Appeals in criminal cases – what is the process?

You can appeal the sentence you received in the Magistrates, District, or Supreme Court. You can also appeal the conviction, if you were convicted after a trial or even in some cases if you pleaded guilty. That is, you can appeal the finding that you are guilty of the offence.

Magistrates Court sentences or convictions are appealed to a single Judge of the Supreme Court.

District and Supreme Court sentences or convictions are appealed to the Court of Appeal. This is the highest court in Western Australia.

You can also appeal the decision of a Judge of the District or Supreme Court to refuse to order separate trials. This is called an “interlocutory” appeal. This is the only appeal that can be lodged before you are found guilty of anything.

So there are really three “types” of appeals you can lodge:

1. Sentence appeal;
2. Conviction appeal; &
3. Interlocutory appeal against decision of a Judge to refuse to order separate trials.

The process of lodging an appeal against your conviction, sentence or separate trial decision involves a number of different steps.


Step 1: Appeal notice – within time limit

The first step is to lodge an appeal notice with the appropriate court. This contains “grounds of appeal” which are reasons why your sentence or conviction should be overturned. There are strict time limits for filing either of the three different types of appeals previously outlined.

Magistrates Court conviction/sentence time limit

You must lodge an appeal within 28 days of any Magistrates Court sentence or conviction. In a conviction case, the time limit begins to run from the date when you are sentenced. So, as is often the case, if you are sentenced 6 weeks after a Magistrate finds you guilty, the 28 days runs from the end of the 6 week period after you are sentenced, not from the date you were found guilty by the Magistrate.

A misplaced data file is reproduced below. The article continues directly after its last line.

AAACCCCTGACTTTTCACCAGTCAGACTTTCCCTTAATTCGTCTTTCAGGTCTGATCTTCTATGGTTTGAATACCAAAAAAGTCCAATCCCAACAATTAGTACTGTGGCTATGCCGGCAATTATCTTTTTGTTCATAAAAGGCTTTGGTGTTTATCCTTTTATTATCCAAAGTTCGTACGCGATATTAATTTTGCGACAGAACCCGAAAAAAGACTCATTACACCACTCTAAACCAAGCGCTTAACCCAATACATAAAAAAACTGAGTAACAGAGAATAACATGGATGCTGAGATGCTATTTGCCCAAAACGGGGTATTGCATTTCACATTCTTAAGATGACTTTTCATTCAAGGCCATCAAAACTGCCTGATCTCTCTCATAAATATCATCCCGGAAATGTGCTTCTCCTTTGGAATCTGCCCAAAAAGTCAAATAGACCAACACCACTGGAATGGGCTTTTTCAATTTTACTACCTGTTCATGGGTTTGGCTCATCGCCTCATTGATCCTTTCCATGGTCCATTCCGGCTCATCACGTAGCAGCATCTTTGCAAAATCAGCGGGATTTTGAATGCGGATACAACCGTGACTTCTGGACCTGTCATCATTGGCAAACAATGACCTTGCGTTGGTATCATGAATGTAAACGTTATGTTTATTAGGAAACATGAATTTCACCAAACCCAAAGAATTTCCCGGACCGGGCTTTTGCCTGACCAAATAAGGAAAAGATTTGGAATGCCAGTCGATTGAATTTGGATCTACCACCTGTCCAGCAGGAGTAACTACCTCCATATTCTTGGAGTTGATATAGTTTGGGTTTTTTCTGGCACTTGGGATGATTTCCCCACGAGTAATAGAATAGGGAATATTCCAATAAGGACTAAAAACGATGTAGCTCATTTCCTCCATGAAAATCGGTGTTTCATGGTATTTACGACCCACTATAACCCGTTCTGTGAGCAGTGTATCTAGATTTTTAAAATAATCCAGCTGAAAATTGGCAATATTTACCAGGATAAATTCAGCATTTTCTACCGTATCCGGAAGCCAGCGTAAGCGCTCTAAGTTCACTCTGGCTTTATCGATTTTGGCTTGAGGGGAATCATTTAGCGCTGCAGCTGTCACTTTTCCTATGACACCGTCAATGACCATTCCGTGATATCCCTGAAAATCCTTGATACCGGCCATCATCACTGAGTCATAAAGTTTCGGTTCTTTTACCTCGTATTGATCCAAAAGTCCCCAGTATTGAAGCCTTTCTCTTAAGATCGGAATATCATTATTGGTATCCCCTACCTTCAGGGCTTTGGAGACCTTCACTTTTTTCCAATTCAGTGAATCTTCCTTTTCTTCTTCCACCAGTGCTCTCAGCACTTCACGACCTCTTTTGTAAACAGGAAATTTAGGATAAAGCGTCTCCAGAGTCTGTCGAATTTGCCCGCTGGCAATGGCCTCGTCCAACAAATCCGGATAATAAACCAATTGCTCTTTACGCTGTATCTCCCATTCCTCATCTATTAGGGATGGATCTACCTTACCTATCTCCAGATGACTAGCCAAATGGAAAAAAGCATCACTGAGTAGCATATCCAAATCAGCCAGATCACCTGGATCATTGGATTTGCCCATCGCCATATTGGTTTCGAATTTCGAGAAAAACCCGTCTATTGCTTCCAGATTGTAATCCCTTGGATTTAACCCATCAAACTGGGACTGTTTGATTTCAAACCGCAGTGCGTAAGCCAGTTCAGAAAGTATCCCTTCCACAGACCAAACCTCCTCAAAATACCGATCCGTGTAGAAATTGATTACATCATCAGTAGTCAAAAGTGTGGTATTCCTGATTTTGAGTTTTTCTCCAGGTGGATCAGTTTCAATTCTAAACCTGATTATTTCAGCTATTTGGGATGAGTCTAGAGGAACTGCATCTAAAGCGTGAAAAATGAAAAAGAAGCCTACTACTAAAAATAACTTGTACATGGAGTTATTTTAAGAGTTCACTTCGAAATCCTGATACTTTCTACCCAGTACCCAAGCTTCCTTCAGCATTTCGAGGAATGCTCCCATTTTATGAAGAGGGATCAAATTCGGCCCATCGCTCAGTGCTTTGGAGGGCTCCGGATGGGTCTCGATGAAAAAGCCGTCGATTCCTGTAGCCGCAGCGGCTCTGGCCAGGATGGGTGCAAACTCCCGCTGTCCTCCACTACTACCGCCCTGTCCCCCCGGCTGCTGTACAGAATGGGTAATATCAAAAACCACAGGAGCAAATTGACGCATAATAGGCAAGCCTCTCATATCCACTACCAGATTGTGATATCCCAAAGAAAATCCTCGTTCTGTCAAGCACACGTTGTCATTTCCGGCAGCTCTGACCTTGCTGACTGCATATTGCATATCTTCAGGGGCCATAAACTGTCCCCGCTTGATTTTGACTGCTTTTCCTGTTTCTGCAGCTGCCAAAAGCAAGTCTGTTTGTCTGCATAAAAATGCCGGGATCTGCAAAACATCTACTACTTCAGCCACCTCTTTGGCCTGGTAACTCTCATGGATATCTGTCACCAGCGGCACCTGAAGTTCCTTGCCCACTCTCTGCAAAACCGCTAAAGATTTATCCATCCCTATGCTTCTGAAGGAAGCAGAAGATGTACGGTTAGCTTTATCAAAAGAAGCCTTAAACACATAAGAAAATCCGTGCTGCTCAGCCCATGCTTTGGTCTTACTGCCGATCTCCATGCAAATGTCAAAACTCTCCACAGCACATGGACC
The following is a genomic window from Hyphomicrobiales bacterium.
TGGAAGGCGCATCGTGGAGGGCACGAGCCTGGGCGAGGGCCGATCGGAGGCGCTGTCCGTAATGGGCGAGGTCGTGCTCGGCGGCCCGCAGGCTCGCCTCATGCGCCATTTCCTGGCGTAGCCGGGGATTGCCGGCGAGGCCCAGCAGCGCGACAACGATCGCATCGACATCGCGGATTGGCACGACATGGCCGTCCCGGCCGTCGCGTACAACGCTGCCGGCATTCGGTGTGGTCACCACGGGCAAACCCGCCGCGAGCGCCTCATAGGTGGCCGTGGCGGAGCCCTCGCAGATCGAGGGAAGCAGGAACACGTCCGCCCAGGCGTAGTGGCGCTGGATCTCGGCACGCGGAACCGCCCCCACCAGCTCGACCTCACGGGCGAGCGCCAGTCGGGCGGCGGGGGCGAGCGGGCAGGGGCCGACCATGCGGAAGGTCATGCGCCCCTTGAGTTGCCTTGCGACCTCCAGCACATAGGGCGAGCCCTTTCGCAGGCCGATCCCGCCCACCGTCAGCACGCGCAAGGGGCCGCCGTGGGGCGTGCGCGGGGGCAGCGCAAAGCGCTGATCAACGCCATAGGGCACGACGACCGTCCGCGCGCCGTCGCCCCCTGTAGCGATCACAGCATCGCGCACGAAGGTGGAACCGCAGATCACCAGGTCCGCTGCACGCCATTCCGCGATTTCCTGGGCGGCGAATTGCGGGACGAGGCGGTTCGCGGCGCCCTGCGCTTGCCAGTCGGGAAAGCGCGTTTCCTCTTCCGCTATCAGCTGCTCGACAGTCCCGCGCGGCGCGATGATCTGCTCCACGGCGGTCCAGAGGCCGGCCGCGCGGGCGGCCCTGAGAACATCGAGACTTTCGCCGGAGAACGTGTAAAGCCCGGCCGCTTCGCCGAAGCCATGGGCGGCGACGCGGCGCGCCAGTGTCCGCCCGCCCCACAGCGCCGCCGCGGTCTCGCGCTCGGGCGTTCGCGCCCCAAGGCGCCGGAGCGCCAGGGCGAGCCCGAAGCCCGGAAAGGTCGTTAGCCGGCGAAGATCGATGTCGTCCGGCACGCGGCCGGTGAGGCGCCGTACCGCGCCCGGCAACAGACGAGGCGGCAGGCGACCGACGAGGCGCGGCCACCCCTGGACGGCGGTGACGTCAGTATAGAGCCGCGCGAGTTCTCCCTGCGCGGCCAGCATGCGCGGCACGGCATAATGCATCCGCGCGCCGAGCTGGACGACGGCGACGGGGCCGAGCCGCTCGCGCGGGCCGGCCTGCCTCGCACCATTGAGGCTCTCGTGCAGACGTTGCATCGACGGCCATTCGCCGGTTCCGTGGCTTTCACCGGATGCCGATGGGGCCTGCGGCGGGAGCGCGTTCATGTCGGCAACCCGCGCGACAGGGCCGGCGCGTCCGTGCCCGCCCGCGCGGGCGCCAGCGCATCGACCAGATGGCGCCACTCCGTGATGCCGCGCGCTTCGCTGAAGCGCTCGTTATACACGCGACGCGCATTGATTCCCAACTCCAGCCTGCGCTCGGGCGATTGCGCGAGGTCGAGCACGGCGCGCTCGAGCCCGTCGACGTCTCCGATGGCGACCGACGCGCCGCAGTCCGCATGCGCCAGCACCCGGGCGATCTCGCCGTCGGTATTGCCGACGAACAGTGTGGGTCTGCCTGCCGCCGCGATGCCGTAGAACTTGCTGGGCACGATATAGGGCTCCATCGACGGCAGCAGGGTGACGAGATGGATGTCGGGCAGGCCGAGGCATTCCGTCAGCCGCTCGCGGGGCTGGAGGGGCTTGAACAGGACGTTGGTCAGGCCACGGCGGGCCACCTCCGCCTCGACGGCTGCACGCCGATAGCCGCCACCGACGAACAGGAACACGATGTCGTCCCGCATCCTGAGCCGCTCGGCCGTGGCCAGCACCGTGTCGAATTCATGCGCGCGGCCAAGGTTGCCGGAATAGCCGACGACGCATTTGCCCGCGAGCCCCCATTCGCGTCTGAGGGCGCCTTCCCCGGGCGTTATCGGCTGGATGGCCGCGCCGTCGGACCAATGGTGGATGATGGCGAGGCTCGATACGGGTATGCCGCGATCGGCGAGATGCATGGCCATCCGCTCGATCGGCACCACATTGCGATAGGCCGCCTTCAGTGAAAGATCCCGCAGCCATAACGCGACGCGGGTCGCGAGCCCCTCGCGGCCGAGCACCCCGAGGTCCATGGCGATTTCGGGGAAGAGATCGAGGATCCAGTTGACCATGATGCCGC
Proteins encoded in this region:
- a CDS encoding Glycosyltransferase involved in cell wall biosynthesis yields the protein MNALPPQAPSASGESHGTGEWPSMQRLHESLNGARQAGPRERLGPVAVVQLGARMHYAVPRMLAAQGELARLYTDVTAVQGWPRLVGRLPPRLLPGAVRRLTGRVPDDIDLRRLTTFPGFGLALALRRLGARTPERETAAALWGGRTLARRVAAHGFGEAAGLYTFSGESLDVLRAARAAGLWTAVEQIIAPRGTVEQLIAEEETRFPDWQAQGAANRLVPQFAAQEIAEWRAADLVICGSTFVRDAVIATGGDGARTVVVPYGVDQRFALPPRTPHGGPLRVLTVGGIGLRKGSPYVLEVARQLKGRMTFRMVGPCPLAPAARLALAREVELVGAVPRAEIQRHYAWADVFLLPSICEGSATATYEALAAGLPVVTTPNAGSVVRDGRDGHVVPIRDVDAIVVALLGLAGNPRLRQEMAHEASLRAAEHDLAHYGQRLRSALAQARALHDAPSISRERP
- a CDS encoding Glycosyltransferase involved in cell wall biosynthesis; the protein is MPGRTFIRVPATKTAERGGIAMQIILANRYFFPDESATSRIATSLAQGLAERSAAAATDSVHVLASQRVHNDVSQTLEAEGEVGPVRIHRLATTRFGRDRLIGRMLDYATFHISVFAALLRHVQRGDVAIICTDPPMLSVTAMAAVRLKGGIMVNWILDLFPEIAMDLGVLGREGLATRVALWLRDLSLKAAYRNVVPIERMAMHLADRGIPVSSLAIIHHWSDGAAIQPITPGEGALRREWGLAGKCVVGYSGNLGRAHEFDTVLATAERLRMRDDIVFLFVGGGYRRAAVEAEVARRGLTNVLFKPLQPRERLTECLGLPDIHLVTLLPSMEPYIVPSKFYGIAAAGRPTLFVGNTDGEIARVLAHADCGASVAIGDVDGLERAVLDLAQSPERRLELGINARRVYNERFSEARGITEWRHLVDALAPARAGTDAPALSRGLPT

District or Supreme Court conviction/sentence time limit

For a District or Supreme Court sentence or conviction, you only have 21 days to lodge an appeal. Again, in a conviction appeal the 21 days begins from the date you are sentenced.

District or Supreme Court interlocutory decision to refuse to order separate trials

In a separate trials appeal, you only have 7 days to lodge an appeal. This time limit commences from the date the Judge refuses to order separate trials.

Can I lodge an appeal notice if the time limit has passed?

In the case of a conviction or sentence appeal, you can still lodge an appeal notice even if the time limit has expired. This is called lodging an appeal notice “out of time”. You must file an affidavit explaining why you did not file an appeal notice within time. The court may refuse to allow the appeal on the basis that it is out of time and the delay has not been adequately explained. You can’t lodge an appeal against a separate trials decision if you are out of time.


Step 2: Appellant’s case

After lodging the appeal notice, you must lodge the “Appellant’s Case”. This is a detailed document outlining the arguments in support of your ground(s) of appeal specified in your appeal notice. It also contains a draft index of the “appeal books”, which you must prepare whenever you file any appeal. These contain all the documents the appeal court will consider when deciding the appeal.